- The names represented the dozens of people who have died after encounters with police in Maryland in recent years. The “die-in” on Lawyers Mall outside the State House was held to draw attention to proposed changes to how police officers are disciplined in brutality cases, Pamela Wood of the Sun reports.
MILLER TARGETS PRO FANTASY SPORTS SITES: Senate President Mike Miller may have pushed to legalize casinos in Maryland, but he will not champion fantasy sports-betting websites, reports Erin Cox in the Sun. Miller said Monday commercial fantasy sites like DraftKings and FanDuel need to stop operating in Maryland or propose legislation to make their ventures legal here.
HOGAN PUSHES SHIP TO SHORE UP BIZ PROFILE: Gov. Larry Hogan has pledged $1.5 million in state money over the next three years to the organization that operates the Pride of Baltimore II ship, in hopes of using the vessel to promote the state’s business profile, reports Pamela Wood in the Sun. Hogan announced a public-private partnership Monday that would help Pride of Baltimore Inc. pay for the ship’s activities and “expand its focus on selling Maryland as a strong economic market.”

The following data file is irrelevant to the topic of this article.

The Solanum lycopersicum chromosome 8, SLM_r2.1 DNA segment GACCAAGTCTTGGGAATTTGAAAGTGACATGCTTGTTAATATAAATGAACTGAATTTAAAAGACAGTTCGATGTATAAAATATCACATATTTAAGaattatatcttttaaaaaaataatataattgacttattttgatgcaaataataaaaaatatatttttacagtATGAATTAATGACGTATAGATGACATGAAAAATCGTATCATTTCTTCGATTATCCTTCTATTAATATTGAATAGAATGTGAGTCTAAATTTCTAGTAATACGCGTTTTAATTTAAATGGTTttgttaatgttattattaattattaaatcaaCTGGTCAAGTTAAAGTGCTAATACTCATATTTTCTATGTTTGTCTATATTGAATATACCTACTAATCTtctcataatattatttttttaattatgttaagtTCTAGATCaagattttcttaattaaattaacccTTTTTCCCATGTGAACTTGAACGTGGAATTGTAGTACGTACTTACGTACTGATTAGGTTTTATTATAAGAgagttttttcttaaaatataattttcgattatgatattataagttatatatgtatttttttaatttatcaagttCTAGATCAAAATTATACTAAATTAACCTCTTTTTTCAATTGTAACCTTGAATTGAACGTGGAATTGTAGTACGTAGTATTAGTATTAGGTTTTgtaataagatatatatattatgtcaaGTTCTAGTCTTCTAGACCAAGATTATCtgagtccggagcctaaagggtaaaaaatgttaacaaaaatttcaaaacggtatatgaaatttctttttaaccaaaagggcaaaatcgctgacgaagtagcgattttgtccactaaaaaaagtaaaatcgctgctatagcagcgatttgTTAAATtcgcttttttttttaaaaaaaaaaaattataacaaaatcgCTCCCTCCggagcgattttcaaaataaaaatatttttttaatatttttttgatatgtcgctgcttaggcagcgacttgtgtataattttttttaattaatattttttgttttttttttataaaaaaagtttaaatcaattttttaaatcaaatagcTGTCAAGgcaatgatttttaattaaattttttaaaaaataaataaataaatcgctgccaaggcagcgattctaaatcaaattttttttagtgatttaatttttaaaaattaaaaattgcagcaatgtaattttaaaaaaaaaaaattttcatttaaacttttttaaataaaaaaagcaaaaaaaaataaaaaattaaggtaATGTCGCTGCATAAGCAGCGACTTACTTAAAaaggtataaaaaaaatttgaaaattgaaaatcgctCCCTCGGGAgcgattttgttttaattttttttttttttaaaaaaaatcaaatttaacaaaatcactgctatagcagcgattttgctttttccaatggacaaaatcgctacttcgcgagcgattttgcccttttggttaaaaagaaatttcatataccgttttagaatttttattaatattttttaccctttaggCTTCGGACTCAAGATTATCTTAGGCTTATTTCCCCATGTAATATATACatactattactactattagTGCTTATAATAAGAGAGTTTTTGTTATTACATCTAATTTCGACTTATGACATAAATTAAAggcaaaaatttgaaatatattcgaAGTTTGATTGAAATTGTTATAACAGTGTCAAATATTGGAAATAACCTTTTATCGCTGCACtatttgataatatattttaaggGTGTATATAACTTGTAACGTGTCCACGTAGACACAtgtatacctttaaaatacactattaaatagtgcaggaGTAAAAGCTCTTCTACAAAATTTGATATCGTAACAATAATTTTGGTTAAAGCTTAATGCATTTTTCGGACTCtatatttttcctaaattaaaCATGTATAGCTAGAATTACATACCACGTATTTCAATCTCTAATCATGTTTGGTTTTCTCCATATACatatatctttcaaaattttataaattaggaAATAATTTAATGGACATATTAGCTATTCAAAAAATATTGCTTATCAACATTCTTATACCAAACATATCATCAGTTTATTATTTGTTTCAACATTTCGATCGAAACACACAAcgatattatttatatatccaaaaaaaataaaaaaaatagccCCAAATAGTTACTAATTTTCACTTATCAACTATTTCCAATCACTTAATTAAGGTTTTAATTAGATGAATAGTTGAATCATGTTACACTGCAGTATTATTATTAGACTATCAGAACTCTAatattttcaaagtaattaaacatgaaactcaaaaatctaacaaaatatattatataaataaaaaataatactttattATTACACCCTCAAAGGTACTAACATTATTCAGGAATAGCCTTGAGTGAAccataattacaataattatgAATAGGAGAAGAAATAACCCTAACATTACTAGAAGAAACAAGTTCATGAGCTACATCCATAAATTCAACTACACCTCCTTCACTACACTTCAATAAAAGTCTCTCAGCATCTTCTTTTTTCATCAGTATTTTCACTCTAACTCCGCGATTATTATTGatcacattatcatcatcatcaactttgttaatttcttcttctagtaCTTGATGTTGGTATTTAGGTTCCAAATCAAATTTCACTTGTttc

IN EPIDEMIC, HOGAN CONTROLS VENTILATORS: If a deadly flu epidemic hit Maryland, the governor could decide which patients would be put on life-saving ventilators — and which wouldn’t, reports Meredith Cohn in the Sun. Maryland’s attorney general issued an opinion in December that found that the Catastrophic Health Emergencies Act of 2002 gives the governor the authority to ration the machines that support breathing in flu patients suffering respiratory complications.
MORE CIRCUIT JUDGES SOUGHT: Eight jurisdictions are seeking to add circuit court judges to their ranks through bills cross-filed last week in the General Assembly, Heather Cobun of the Daily Record writes. The legislature has not approved any additional judges since 2013.
HOGAN CELEBRATES KING: Gov. Larry Hogan used an appearance at a breakfast on Martin Luther King Jr. Day to promote his “Change Maryland” agenda, writes Ovetta Wiggins in the Post. “The challenges are formidable, but our will is strong,” Hogan said during opening remarks at the 35th Annual Dr. Martin Luther King Jr. Memorial Breakfast at Anne Arundel Community College on Monday.